For example, in a state of imminent danger, some will die trying to save those around them, and others will flee in the attempt to save their own lives, even if this affects the survival chances of others. The choice between these two opposing strategies is also strongly influenced by the degree of relationship between the individual who must choose the strategy and the people whose survival is threatened: it is very likely that the first strategy is chosen if their offspring are threatened and less likely to do so if the contrary is true.

In animals, analogous behaviors are interpreted as determined by instincts, namely it is recognized that in some way the behavior has been shaped by natural selection. In humans, while acknowledging that in large part they are determined by acts of will, it would be objective to admit that there are instinctive components determined by natural selection as well as for the animals. Moreover, wanting to be stringent, for the part that is determined by the will, perhaps it is not wrong to argue that intelligence, consciousness, will, and all those characters that somehow make us different from other evolutionarily near species, are a result of natural selection and therefore, although more indirectly, were shaped by similar selection pressures.

D. Indirect phenoptosis. Phenoptosis is indirect when, in particular conditions, there is the death of an individual caused by its close relative, in particular the case of the parent-caused death of an offspring.

Subtype D-1. Determined by biochemical mechanisms. Examples:

– in the mouse, a new partner of a female kills the new-born offspring. So, when a new male takes over, a female aborts its own young. This is interpreted as adaptive because it saves for the mother time and energy, deriving from the predictable killing of the young after birth [49];

– in vertebrates, it is indispensable that the immune system discriminates between antigens of each host individual and those of the parasites, which try to overcome immunologic defenses by using for their coverings proteins with the same antigenicity of the host (antigen mimicry). The defense of the host against antigen mimicry is to have the greatest inter-individual variability of antigen formulas so that a mimicry adapted to infect all the potential hosts is impossible. The major histocompatibility complex (MHC) is the main tool by which the host organism obtains extraordinary antigen variability. Differences between antigenic formulas of host and parasite give greater resistance to infection, while similarities cause susceptibility. Correlations between resistance or susceptibility to several infectious or infection-related diseases and specific human MHC alleles are well documented [50, 51].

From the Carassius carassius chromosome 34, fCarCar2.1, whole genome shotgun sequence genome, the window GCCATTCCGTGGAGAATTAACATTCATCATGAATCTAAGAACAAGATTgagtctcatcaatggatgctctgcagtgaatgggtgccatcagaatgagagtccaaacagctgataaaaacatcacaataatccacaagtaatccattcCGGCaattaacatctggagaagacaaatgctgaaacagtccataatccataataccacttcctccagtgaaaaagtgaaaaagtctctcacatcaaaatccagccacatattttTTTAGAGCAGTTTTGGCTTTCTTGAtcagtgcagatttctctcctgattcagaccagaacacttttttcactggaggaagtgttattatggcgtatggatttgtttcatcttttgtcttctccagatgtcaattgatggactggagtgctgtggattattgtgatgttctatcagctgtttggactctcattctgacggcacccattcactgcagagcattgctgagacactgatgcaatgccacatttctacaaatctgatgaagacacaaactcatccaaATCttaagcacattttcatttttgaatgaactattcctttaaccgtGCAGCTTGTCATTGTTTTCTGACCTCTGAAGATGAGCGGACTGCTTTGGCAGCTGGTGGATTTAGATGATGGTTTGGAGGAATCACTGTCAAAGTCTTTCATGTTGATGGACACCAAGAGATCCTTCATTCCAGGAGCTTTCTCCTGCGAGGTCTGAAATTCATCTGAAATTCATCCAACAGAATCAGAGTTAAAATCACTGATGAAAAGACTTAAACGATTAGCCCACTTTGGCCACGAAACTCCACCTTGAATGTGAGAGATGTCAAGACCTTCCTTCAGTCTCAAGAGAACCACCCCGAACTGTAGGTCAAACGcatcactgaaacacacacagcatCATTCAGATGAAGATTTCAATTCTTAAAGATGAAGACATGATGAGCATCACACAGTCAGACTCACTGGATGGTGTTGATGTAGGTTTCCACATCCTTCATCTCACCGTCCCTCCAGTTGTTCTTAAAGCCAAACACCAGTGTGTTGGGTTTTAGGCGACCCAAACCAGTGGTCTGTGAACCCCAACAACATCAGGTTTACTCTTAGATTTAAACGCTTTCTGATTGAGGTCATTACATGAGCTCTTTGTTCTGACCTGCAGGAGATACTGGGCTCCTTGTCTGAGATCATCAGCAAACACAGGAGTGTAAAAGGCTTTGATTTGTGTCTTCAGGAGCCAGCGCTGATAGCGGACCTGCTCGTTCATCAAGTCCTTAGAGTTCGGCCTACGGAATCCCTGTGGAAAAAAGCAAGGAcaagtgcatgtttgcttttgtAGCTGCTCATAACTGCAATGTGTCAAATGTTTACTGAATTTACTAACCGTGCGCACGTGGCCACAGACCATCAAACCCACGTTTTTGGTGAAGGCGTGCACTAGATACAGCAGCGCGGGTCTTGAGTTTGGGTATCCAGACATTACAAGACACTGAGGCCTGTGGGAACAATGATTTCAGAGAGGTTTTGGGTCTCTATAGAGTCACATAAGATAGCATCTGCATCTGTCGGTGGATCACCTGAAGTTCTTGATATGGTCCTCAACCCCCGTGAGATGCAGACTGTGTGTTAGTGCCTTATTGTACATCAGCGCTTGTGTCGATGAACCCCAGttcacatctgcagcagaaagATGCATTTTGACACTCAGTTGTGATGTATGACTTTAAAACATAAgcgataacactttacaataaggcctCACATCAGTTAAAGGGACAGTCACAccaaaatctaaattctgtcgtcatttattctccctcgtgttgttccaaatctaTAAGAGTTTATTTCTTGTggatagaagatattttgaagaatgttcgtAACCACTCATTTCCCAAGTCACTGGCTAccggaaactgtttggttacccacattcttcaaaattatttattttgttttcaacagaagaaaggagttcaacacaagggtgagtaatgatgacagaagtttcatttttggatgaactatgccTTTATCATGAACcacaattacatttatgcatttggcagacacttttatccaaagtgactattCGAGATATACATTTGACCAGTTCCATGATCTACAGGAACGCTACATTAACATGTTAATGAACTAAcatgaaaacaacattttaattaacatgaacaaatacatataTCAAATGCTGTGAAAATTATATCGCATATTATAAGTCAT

As the best progeny is that with the greater antigen variability, MHC-mediated mate choice and post-copulatory selection try to achieve this result. The first case is widespread in nature and is documented for several vertebrate taxa [52], and also for our species: a) women college students rated the odors of MHC-dissimilar men as being “more pleasant” than those of MHC-similar men [53, 54]; b) in an isolate, ethnically homogenous community, significantly fewer couples were observed to match at a 16-locus MHC haplotype [55, 56].

The second case, also defined as “cryptic female choice” [57], spontaneous and non-pathologic miscarriages eliminate the offspring with lesser antigen variability with a decreased fitness due to reduced potential resistance to infective diseases [58]. Post-copulatory selection is well documented in animals [59]. A study on human subjects documented an excess of MHC-heterozygotes in newborn males [60]. Several studies on an ethnically homogenous and isolated community documented that couples with shared HLA-DR alleles in comparison with couples not sharing the same alleles have: 1) significantly fewer children [61]; 2) a greater interval between pregnancies [62]; 3) a greater pregnancy loss rate [63];

– “... sonograms of women in the first trimester of pregnancy reveal that twins are conceived two to four times more often than they are born; in the majority of cases, the smaller of the two fetuses disappears by the third trimester and is apparently reabsorbed by the mother (Robinson and Caines, 1977; Varma, 1979)” [64]. The phenomenon (the “vanishing twin”, reviewed in 1998 [65]) should be evaluated considering that one of the common determinants of filial infanticide (see later) is the twin birth as scant resources do not allow the successful breeding of two children at the same time.

Subtype D-2. Determined by behavioral mechanisms. For the meaning attributed to the adjective “behavioral”, see subtype C-2. Filial infanticide is the killing of an offspring by its own parents. Examples:

– for our species, the abandonment of healthy new-born babies or direct filial infanticide when the resources are insufficient are widespread and ancient behaviors [66]. The plausible evolutionary interpretation of these acts, which are present even in modern societies, is that progeny with reduced survival possibility subtracts precious resources to parents and kin individuals [67];

– in the animals, filial infanticide is widespread and often involves cannibalism [64].

E. Absence of phenoptosis. Slow phenoptosis is absent when in the wild the mortality rate does not increase in relation with age1.